Frontier Blues -- Film Review
EmptyBottom Line: A wry look at desert characters that soon palls.
Locarno Film Festival
LOCARNO, Switzerland -- Intended to offer a droll portrait of eccentric characters living in the northern region of Iran next to the Turkmenistan border, Babak Jalali's "Frontier Blues" will test the patience of audiences waiting for anything significant or even amusing to happen.
The pic from Caspian Films is unlikely to attract much attention beyond a small element of the festival circuit.
The personalities and lives of the four characters whose lives on the barren steppes of the region are briefly explored might have seemed amusing on the written page but fail to come to life onscreen.
One spends much of his time in bed or wandering about with a tape player blaring Western pop tunes with his donkey. His uncle runs a clothing store with items that seldom fit his few customers. Another young man works at a chicken battery listening constantly to tapes that he hopes will teach him English.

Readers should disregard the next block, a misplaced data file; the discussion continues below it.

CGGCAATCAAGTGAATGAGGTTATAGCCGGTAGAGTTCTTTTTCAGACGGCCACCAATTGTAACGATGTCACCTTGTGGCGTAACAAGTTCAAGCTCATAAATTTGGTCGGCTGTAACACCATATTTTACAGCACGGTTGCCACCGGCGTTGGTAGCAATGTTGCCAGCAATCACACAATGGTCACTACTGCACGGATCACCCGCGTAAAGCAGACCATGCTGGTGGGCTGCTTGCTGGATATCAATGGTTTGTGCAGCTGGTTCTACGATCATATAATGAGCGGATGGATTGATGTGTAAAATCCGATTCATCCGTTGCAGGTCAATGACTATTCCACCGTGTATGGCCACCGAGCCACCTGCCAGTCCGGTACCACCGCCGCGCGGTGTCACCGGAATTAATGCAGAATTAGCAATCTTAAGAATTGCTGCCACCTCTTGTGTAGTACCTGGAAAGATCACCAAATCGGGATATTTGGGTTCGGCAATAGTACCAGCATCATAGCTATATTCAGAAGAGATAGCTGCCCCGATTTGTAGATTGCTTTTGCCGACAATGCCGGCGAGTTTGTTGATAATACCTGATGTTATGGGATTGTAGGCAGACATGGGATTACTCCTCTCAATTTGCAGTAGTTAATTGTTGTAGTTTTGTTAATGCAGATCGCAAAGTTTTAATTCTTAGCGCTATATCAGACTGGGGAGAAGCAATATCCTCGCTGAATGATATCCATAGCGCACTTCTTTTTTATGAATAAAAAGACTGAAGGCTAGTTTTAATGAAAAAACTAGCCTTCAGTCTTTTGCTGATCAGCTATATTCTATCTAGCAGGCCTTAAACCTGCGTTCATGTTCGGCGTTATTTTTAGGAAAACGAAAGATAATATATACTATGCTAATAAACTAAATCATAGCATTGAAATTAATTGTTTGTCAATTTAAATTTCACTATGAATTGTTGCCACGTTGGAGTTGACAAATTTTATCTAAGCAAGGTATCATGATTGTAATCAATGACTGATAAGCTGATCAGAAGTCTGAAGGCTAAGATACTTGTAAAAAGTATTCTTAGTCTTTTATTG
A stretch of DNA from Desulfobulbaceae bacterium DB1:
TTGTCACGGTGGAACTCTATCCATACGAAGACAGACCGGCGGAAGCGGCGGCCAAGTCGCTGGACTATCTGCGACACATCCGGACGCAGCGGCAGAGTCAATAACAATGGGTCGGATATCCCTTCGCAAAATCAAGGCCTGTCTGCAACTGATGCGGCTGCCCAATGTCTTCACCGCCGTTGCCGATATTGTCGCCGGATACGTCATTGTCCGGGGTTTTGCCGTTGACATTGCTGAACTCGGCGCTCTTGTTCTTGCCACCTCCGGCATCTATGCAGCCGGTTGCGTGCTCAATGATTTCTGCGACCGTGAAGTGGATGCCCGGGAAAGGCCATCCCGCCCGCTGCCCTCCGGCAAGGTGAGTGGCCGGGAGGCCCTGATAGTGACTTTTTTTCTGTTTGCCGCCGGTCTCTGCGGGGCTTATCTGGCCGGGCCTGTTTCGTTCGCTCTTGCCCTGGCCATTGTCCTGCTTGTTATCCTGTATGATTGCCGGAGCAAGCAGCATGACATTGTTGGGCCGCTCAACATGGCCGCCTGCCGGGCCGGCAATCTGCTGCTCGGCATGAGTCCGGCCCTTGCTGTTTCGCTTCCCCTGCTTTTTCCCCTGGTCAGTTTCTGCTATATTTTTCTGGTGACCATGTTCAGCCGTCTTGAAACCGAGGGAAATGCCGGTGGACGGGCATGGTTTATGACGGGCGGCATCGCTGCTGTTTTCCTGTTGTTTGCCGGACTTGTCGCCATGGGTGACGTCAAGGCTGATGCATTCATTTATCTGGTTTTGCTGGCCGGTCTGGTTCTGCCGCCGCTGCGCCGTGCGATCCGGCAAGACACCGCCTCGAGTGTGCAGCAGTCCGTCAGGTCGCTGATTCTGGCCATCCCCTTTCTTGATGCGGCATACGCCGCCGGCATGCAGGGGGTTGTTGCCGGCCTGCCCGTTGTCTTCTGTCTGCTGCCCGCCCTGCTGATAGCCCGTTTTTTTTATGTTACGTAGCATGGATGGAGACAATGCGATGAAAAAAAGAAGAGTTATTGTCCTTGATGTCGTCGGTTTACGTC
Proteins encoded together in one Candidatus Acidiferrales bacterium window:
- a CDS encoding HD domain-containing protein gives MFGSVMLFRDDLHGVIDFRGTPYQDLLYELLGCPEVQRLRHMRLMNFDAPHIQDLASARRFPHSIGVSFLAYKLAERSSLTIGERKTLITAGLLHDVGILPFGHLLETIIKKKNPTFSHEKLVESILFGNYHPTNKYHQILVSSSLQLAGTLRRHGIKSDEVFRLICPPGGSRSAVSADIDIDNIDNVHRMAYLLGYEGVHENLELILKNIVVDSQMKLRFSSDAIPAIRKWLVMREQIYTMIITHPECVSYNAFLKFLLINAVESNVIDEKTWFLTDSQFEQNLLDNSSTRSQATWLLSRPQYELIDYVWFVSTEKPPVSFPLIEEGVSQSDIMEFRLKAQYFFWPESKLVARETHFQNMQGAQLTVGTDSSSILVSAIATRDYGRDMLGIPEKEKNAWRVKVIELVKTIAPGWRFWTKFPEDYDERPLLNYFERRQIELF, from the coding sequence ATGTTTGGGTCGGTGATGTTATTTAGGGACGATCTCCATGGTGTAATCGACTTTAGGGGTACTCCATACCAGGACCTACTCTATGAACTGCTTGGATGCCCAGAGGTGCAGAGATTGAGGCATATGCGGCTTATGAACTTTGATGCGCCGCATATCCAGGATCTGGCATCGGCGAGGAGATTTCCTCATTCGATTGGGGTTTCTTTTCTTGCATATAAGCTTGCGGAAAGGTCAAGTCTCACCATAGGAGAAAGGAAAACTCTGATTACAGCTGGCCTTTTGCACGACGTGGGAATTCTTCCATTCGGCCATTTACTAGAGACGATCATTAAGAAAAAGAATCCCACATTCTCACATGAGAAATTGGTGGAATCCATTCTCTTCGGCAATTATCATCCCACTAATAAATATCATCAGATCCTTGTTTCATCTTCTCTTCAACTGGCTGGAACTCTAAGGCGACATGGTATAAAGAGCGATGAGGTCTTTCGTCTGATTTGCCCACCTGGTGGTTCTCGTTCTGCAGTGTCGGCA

The fourth character is an aging fellow who keeps a commercial photographer engaged with staged examples of the local culture while complaining all the while about his wife who ran off 30 years earlier. It all gets tiresome quite quickly.
Production: Caspian Films
Cast: Mahmoud Kalteh, Abolfazl Karimi, Khajeh-Araz Dordi, Behzad Shahrivari, Karima Adebibe, Hossein Shams, George Hashemzadeh
Director-screenwriter: Babak Jalali